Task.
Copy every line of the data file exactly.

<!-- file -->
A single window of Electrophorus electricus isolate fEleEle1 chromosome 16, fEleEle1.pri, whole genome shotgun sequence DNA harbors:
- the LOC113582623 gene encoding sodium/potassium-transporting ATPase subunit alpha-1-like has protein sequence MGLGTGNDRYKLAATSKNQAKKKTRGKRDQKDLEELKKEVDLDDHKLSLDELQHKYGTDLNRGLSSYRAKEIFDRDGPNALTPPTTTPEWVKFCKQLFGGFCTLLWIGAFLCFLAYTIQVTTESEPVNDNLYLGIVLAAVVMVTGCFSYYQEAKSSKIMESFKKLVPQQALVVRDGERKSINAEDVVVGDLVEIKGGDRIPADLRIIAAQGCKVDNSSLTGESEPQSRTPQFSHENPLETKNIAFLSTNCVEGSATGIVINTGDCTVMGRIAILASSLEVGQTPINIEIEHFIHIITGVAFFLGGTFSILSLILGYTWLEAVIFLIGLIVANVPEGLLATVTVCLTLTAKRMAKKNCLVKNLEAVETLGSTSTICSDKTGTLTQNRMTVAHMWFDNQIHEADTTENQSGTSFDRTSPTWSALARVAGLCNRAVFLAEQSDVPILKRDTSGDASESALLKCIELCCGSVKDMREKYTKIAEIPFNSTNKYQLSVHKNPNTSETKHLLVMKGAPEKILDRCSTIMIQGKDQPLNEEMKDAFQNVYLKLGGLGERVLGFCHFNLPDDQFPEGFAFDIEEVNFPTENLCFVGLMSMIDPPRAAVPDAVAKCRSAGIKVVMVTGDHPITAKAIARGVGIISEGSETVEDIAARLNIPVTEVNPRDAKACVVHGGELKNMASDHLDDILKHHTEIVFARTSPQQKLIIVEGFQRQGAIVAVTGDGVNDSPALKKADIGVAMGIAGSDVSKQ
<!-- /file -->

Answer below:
A single window of Electrophorus electricus isolate fEleEle1 chromosome 16, fEleEle1.pri, whole genome shotgun sequence DNA harbors:
- the LOC113582623 gene encoding sodium/potassium-transporting ATPase subunit alpha-1-like has protein sequence MGLGTGNDRYKLAATSKNQAKKKTRGKRDQKDLEELKKEVDLDDHKLSLDELQHKYGTDLNRGLSSYRAKEIFDRDGPNALTPPTTTPEWVKFCKQLFGGFCTLLWIGAFLCFLAYTIQVTTESEPVNDNLYLGIVLAAVVMVTGCFSYYQEAKSSKIMESFKKLVPQQALVVRDGERKSINAEDVVVGDLVEIKGGDRIPADLRIIAAQGCKVDNSSLTGESEPQSRTPQFSHENPLETKNIAFLSTNCVEGSATGIVINTGDCTVMGRIAILASSLEVGQTPINIEIEHFIHIITGVAFFLGGTFSILSLILGYTWLEAVIFLIGLIVANVPEGLLATVTVCLTLTAKRMAKKNCLVKNLEAVETLGSTSTICSDKTGTLTQNRMTVAHMWFDNQIHEADTTENQSGTSFDRTSPTWSALARVAGLCNRAVFLAEQSDVPILKRDTSGDASESALLKCIELCCGSVKDMREKYTKIAEIPFNSTNKYQLSVHKNPNTSETKHLLVMKGAPEKILDRCSTIMIQGKDQPLNEEMKDAFQNVYLKLGGLGERVLGFCHFNLPDDQFPEGFAFDIEEVNFPTENLCFVGLMSMIDPPRAAVPDAVAKCRSAGIKVVMVTGDHPITAKAIARGVGIISEGSETVEDIAARLNIPVTEVNPRDAKACVVHGGELKNMASDHLDDILKHHTEIVFARTSPQQKLIIVEGFQRQGAIVAVTGDGVNDSPALKKADIGVAMGIAGSDVSKQ